In January, Deontay “The Bronze Bomber” Wilder beat Bermane Stiverne to become the first U.S. heavyweight champion in nine years. He’s the WBC heavyweight champion of the world.
Despite holding such a prestigious title to go along with his charismatic personality, Wilder is still an unknown to the American general public — a fact he plans to change.
Racking up dominant performances, as he sees it, is the best way to draw mainstream attention to the same heavyweight division that’s struggled since Mike Tyson and Lennox Lewis ended their careers in the early part of the new millennium.
A big step forward toward that goal comes next Saturday night, when Wilder (34-0, 33 KOs) will makes his second world title defense in his home state of Alabama against France’s Johann “Reptile” Duhaupas (32-2, 20 KOs).
Wilder said Thursday during a pre-fight conference call:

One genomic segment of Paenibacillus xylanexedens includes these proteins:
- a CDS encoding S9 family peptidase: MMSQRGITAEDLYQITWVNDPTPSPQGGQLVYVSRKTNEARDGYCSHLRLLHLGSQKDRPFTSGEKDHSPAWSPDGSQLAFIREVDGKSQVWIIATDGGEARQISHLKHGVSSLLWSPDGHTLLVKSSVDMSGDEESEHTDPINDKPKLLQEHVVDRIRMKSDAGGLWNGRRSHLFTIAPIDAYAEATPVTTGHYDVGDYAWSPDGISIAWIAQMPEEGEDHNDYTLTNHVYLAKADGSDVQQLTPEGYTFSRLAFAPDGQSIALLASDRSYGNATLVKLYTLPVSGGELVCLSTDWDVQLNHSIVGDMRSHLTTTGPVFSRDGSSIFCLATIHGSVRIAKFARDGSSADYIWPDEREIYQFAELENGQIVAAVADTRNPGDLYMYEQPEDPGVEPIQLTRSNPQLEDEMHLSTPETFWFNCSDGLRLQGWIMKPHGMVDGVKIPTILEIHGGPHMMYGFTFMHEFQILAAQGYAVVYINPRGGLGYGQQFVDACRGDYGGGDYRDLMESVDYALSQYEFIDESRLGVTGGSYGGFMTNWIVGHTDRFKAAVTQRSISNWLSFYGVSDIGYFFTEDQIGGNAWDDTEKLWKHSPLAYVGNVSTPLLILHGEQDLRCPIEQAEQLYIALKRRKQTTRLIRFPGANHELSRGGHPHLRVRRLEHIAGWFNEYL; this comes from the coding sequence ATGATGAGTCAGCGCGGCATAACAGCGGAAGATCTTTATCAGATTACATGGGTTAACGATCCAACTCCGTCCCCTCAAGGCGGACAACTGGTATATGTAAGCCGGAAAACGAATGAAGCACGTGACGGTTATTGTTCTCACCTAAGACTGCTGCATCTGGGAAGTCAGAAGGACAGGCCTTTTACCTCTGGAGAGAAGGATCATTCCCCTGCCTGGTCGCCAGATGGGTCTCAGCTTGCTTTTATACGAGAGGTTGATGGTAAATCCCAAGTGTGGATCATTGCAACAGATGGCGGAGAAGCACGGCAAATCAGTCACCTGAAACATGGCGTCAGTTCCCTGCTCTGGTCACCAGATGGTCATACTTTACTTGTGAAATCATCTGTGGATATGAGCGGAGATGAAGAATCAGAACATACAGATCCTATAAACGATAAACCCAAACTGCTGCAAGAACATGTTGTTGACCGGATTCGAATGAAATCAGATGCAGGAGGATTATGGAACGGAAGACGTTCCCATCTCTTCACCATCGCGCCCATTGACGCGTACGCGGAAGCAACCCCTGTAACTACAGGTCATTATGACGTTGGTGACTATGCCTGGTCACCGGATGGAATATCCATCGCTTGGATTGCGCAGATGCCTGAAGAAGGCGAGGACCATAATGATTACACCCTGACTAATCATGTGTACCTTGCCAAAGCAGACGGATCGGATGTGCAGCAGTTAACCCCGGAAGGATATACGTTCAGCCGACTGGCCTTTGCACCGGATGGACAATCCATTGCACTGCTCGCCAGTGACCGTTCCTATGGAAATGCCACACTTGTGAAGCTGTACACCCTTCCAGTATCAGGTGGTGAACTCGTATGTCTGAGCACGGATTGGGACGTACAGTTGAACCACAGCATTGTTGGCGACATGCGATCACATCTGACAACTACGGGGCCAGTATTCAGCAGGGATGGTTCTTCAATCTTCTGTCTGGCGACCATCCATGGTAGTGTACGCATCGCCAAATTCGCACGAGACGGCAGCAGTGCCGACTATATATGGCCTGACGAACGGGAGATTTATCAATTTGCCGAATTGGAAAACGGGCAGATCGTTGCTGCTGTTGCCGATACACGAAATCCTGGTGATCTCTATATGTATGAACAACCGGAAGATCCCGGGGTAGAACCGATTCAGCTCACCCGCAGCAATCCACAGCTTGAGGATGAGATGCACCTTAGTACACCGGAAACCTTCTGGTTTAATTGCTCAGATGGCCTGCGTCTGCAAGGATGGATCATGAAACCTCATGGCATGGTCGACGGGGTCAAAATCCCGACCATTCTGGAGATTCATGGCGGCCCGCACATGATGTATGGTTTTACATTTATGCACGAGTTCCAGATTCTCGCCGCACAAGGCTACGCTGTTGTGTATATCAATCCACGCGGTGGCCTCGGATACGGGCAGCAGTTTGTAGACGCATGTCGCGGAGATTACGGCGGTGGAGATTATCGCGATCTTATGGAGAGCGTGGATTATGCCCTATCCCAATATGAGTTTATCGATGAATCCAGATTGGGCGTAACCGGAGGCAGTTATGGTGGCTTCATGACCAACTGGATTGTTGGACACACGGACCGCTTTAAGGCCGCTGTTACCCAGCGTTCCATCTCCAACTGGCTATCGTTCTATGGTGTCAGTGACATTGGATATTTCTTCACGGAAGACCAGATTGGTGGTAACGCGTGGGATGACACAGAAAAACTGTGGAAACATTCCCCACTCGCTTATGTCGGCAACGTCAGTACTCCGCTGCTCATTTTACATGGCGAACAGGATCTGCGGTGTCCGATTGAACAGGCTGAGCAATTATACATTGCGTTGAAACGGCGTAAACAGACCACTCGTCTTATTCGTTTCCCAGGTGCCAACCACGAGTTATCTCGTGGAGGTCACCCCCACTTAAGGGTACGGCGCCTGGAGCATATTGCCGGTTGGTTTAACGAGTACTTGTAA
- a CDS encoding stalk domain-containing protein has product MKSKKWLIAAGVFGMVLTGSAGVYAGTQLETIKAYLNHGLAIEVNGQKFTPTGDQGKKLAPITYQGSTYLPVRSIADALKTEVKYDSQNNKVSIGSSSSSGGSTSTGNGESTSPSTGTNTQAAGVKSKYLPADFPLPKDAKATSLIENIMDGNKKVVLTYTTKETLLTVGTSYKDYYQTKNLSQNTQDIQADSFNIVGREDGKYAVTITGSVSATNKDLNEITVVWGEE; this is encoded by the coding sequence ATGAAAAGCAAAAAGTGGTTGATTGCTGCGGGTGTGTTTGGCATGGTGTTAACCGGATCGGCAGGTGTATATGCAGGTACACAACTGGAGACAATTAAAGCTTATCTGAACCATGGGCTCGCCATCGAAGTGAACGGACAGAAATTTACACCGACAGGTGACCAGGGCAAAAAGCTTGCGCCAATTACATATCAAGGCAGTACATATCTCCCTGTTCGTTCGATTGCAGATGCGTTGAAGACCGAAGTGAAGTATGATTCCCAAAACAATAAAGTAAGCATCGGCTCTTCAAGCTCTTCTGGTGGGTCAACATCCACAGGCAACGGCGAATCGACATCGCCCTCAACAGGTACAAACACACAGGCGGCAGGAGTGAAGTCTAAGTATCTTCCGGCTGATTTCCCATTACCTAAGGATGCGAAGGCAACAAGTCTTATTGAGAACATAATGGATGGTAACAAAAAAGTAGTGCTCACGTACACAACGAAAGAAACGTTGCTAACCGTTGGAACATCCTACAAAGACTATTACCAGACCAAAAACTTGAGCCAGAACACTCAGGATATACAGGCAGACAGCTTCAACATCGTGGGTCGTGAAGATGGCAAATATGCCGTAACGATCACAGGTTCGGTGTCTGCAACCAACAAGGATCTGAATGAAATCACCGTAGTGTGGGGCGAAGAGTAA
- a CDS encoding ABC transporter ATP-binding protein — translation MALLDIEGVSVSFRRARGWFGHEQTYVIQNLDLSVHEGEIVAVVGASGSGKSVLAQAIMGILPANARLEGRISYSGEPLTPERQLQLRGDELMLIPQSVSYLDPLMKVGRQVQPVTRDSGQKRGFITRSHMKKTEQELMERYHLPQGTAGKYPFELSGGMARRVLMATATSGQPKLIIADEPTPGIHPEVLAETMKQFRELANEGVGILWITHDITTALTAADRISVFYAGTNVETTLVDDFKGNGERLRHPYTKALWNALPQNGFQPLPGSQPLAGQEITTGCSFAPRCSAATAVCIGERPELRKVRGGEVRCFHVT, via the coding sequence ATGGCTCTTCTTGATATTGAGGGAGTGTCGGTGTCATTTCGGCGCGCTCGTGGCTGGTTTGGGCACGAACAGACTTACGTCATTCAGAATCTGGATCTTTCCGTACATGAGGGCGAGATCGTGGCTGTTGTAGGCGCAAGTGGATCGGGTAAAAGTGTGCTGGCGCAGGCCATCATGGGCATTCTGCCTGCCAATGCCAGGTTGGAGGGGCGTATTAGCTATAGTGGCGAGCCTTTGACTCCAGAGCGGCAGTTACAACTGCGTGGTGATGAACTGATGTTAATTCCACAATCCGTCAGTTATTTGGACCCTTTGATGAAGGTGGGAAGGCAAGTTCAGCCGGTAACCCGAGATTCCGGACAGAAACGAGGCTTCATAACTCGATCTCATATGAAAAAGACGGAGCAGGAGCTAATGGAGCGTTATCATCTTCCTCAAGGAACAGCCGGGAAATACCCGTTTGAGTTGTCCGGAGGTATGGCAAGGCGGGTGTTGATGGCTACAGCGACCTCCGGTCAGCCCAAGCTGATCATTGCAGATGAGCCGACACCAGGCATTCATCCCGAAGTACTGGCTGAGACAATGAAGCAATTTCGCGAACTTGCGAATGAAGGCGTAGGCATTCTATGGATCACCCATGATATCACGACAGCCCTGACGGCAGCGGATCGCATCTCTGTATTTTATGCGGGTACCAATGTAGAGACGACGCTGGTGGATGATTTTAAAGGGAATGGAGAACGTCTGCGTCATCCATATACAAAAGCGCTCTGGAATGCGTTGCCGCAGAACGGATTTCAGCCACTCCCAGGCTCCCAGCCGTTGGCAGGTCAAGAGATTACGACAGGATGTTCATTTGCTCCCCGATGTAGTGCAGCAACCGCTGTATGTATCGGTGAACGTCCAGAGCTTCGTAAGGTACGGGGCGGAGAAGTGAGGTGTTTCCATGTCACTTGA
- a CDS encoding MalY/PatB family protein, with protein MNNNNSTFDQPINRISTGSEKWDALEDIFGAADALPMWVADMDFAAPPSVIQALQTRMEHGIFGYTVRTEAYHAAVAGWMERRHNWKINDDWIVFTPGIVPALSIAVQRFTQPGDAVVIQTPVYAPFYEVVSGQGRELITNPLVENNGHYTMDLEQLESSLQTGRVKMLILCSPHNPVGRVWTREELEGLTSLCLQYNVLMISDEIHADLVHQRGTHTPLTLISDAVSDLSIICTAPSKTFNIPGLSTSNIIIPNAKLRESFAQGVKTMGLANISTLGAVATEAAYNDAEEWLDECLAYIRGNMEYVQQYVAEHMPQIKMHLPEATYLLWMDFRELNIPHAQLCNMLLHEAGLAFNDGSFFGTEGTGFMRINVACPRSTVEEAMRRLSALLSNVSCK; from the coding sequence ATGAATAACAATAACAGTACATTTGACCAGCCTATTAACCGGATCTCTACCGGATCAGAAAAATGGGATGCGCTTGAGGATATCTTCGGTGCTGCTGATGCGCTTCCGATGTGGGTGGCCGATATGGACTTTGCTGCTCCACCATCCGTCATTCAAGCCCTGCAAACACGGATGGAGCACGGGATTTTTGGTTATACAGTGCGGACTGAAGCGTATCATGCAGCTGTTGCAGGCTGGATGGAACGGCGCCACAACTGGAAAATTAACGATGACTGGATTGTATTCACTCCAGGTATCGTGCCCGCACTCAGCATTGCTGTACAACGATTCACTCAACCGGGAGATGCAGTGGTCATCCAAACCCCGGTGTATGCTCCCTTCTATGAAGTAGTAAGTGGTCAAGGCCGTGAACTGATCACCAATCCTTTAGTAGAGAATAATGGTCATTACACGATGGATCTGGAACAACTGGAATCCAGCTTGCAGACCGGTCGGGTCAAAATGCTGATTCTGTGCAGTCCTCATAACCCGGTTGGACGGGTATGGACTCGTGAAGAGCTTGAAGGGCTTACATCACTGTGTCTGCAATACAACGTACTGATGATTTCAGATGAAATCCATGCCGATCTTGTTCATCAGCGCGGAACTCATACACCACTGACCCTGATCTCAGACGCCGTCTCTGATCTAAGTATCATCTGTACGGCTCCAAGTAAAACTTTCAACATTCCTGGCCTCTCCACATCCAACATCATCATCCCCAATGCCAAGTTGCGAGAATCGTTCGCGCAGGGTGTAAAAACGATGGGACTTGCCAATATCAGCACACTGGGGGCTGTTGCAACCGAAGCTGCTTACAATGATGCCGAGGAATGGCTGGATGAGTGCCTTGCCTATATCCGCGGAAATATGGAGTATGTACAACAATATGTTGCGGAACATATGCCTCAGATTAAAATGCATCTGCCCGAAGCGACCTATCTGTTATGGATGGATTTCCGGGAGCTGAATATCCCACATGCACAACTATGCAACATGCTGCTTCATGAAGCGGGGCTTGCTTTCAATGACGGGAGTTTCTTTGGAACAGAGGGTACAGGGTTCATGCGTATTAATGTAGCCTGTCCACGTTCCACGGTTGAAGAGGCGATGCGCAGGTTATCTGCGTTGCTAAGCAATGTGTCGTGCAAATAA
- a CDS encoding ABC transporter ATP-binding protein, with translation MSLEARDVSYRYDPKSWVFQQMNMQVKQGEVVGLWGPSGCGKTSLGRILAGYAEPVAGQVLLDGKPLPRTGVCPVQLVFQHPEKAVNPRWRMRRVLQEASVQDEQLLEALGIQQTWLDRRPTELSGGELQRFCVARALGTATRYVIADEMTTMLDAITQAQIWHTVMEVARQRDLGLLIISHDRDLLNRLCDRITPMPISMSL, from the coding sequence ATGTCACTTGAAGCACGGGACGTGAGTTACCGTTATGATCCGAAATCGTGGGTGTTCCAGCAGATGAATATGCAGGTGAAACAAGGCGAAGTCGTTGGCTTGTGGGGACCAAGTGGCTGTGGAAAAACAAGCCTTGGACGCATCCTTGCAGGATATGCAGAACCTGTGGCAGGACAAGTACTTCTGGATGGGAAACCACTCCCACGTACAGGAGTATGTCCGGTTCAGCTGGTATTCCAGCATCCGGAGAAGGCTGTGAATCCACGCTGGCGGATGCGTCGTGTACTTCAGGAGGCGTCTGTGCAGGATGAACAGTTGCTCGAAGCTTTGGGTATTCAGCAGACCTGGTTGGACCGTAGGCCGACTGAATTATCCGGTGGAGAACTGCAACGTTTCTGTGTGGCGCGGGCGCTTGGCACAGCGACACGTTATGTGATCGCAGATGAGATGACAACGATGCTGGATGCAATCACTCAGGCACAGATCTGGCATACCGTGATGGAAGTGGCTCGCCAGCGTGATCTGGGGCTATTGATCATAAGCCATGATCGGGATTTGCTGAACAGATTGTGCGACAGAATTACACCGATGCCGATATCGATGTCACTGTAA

“People are finally excited again about the heavyweight division. For the first time in a long time, an American is the heavyweight champ and the title is staying right here. For the longest time, our division was the division in boxing and now you are seeing a resurgence of that. Fighting on network TV gives us the opportunity to showcase ourselves to such a wider audience.”
Wilder’s title defense will be a part of history, serving as the first heavyweight championship defended on network television since Larry Holmes fought Carl Williams in May 1985. Unlike fighters of the past 30 years, Wilder hopes this will become the norm, not the exception, to help shine the spotlight on the resurgent heavyweight division.
“I never had the goal to be a pay-per-view star. If pay-per-view comes then it will come,” Wilder said. “I’m all for the people and know not everyone can afford pay-per-view. People in our country have been waiting for a star in the division for a very long time, and I can promise you, I am the man for the job to get this thing back on track.”